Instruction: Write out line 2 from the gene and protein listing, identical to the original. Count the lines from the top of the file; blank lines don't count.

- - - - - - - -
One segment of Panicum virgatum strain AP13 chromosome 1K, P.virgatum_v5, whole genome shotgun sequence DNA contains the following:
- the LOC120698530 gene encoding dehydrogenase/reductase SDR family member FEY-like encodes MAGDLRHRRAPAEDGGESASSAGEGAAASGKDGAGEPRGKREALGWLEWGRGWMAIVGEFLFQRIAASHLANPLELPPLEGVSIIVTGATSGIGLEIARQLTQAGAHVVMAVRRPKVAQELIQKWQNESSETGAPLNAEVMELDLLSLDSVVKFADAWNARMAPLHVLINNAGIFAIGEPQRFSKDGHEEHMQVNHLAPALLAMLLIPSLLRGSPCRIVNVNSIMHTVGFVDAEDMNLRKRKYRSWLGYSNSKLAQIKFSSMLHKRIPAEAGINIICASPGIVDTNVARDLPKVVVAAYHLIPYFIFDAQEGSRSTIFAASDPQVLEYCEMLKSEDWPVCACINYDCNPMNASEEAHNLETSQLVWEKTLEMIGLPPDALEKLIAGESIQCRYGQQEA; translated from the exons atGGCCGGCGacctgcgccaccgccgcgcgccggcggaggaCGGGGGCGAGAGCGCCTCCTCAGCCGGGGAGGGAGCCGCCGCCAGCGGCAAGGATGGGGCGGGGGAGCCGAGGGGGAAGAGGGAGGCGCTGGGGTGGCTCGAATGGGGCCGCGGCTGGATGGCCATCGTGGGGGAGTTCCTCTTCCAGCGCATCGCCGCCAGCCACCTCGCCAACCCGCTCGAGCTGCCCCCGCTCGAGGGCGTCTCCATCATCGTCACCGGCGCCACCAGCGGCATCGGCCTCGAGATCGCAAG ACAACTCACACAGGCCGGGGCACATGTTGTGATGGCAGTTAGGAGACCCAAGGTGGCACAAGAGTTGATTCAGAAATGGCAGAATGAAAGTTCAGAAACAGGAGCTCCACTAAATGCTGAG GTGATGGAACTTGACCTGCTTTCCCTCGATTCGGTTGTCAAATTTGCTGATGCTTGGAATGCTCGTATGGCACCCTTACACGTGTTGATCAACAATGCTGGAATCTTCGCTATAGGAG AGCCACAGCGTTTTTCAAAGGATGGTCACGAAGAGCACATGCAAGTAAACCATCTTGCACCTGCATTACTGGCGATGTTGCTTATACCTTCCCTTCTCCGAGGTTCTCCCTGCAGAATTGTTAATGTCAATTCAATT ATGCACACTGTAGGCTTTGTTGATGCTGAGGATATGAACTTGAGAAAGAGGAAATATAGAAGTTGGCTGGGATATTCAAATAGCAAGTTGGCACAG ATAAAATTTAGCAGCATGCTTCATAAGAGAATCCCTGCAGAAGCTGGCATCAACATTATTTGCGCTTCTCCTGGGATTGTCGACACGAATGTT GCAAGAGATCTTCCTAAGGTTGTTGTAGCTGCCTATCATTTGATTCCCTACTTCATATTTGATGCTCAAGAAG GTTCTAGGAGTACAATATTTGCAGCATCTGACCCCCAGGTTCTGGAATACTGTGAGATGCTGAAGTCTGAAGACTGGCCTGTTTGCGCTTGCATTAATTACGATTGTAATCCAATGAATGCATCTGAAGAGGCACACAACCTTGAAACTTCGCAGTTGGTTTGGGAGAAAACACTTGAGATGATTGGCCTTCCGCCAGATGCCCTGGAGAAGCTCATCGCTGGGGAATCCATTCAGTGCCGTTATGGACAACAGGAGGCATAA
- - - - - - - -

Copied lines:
- the LOC120698530 gene encoding dehydrogenase/reductase SDR family member FEY-like encodes MAGDLRHRRAPAEDGGESASSAGEGAAASGKDGAGEPRGKREALGWLEWGRGWMAIVGEFLFQRIAASHLANPLELPPLEGVSIIVTGATSGIGLEIARQLTQAGAHVVMAVRRPKVAQELIQKWQNESSETGAPLNAEVMELDLLSLDSVVKFADAWNARMAPLHVLINNAGIFAIGEPQRFSKDGHEEHMQVNHLAPALLAMLLIPSLLRGSPCRIVNVNSIMHTVGFVDAEDMNLRKRKYRSWLGYSNSKLAQIKFSSMLHKRIPAEAGINIICASPGIVDTNVARDLPKVVVAAYHLIPYFIFDAQEGSRSTIFAASDPQVLEYCEMLKSEDWPVCACINYDCNPMNASEEAHNLETSQLVWEKTLEMIGLPPDALEKLIAGESIQCRYGQQEA; translated from the exons atGGCCGGCGacctgcgccaccgccgcgcgccggcggaggaCGGGGGCGAGAGCGCCTCCTCAGCCGGGGAGGGAGCCGCCGCCAGCGGCAAGGATGGGGCGGGGGAGCCGAGGGGGAAGAGGGAGGCGCTGGGGTGGCTCGAATGGGGCCGCGGCTGGATGGCCATCGTGGGGGAGTTCCTCTTCCAGCGCATCGCCGCCAGCCACCTCGCCAACCCGCTCGAGCTGCCCCCGCTCGAGGGCGTCTCCATCATCGTCACCGGCGCCACCAGCGGCATCGGCCTCGAGATCGCAAG ACAACTCACACAGGCCGGGGCACATGTTGTGATGGCAGTTAGGAGACCCAAGGTGGCACAAGAGTTGATTCAGAAATGGCAGAATGAAAGTTCAGAAACAGGAGCTCCACTAAATGCTGAG GTGATGGAACTTGACCTGCTTTCCCTCGATTCGGTTGTCAAATTTGCTGATGCTTGGAATGCTCGTATGGCACCCTTACACGTGTTGATCAACAATGCTGGAATCTTCGCTATAGGAG AGCCACAGCGTTTTTCAAAGGATGGTCACGAAGAGCACATGCAAGTAAACCATCTTGCACCTGCATTACTGGCGATGTTGCTTATACCTTCCCTTCTCCGAGGTTCTCCCTGCAGAATTGTTAATGTCAATTCAATT ATGCACACTGTAGGCTTTGTTGATGCTGAGGATATGAACTTGAGAAAGAGGAAATATAGAAGTTGGCTGGGATATTCAAATAGCAAGTTGGCACAG ATAAAATTTAGCAGCATGCTTCATAAGAGAATCCCTGCAGAAGCTGGCATCAACATTATTTGCGCTTCTCCTGGGATTGTCGACACGAATGTT GCAAGAGATCTTCCTAAGGTTGTTGTAGCTGCCTATCATTTGATTCCCTACTTCATATTTGATGCTCAAGAAG GTTCTAGGAGTACAATATTTGCAGCATCTGACCCCCAGGTTCTGGAATACTGTGAGATGCTGAAGTCTGAAGACTGGCCTGTTTGCGCTTGCATTAATTACGATTGTAATCCAATGAATGCATCTGAAGAGGCACACAACCTTGAAACTTCGCAGTTGGTTTGGGAGAAAACACTTGAGATGATTGGCCTTCCGCCAGATGCCCTGGAGAAGCTCATCGCTGGGGAATCCATTCAGTGCCGTTATGGACAACAGGAGGCATAA